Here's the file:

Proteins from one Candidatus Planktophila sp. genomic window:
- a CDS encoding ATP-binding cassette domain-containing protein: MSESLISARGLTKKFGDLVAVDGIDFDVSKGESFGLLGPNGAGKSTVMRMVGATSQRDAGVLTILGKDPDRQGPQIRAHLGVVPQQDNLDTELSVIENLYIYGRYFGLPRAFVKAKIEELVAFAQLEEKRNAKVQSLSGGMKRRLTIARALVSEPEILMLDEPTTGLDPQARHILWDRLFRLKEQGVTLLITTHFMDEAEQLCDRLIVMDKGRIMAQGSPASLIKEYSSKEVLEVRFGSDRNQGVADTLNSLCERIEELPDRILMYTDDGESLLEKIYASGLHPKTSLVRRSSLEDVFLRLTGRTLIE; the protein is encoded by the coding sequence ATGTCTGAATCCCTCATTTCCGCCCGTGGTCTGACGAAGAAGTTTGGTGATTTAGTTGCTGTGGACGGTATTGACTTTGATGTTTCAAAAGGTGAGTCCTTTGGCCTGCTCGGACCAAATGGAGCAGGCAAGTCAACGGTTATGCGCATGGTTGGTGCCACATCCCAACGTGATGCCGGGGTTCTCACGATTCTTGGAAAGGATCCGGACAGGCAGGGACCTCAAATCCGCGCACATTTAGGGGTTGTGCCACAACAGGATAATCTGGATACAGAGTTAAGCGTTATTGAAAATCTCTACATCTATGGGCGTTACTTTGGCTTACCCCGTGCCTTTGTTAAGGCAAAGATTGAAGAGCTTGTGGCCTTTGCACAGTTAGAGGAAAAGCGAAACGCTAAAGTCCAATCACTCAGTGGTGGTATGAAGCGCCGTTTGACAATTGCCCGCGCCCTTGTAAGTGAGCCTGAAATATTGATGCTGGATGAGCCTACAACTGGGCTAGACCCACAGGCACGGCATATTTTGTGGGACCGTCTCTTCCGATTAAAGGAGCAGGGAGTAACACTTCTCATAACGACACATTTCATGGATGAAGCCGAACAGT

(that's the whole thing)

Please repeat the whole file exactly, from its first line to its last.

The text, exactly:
Proteins from one Candidatus Planktophila sp. genomic window:
- a CDS encoding ATP-binding cassette domain-containing protein: MSESLISARGLTKKFGDLVAVDGIDFDVSKGESFGLLGPNGAGKSTVMRMVGATSQRDAGVLTILGKDPDRQGPQIRAHLGVVPQQDNLDTELSVIENLYIYGRYFGLPRAFVKAKIEELVAFAQLEEKRNAKVQSLSGGMKRRLTIARALVSEPEILMLDEPTTGLDPQARHILWDRLFRLKEQGVTLLITTHFMDEAEQLCDRLIVMDKGRIMAQGSPASLIKEYSSKEVLEVRFGSDRNQGVADTLNSLCERIEELPDRILMYTDDGESLLEKIYASGLHPKTSLVRRSSLEDVFLRLTGRTLIE; the protein is encoded by the coding sequence ATGTCTGAATCCCTCATTTCCGCCCGTGGTCTGACGAAGAAGTTTGGTGATTTAGTTGCTGTGGACGGTATTGACTTTGATGTTTCAAAAGGTGAGTCCTTTGGCCTGCTCGGACCAAATGGAGCAGGCAAGTCAACGGTTATGCGCATGGTTGGTGCCACATCCCAACGTGATGCCGGGGTTCTCACGATTCTTGGAAAGGATCCGGACAGGCAGGGACCTCAAATCCGCGCACATTTAGGGGTTGTGCCACAACAGGATAATCTGGATACAGAGTTAAGCGTTATTGAAAATCTCTACATCTATGGGCGTTACTTTGGCTTACCCCGTGCCTTTGTTAAGGCAAAGATTGAAGAGCTTGTGGCCTTTGCACAGTTAGAGGAAAAGCGAAACGCTAAAGTCCAATCACTCAGTGGTGGTATGAAGCGCCGTTTGACAATTGCCCGCGCCCTTGTAAGTGAGCCTGAAATATTGATGCTGGATGAGCCTACAACTGGGCTAGACCCACAGGCACGGCATATTTTGTGGGACCGTCTCTTCCGATTAAAGGAGCAGGGAGTAACACTTCTCATAACGACACATTTCATGGATGAAGCCGAACAGT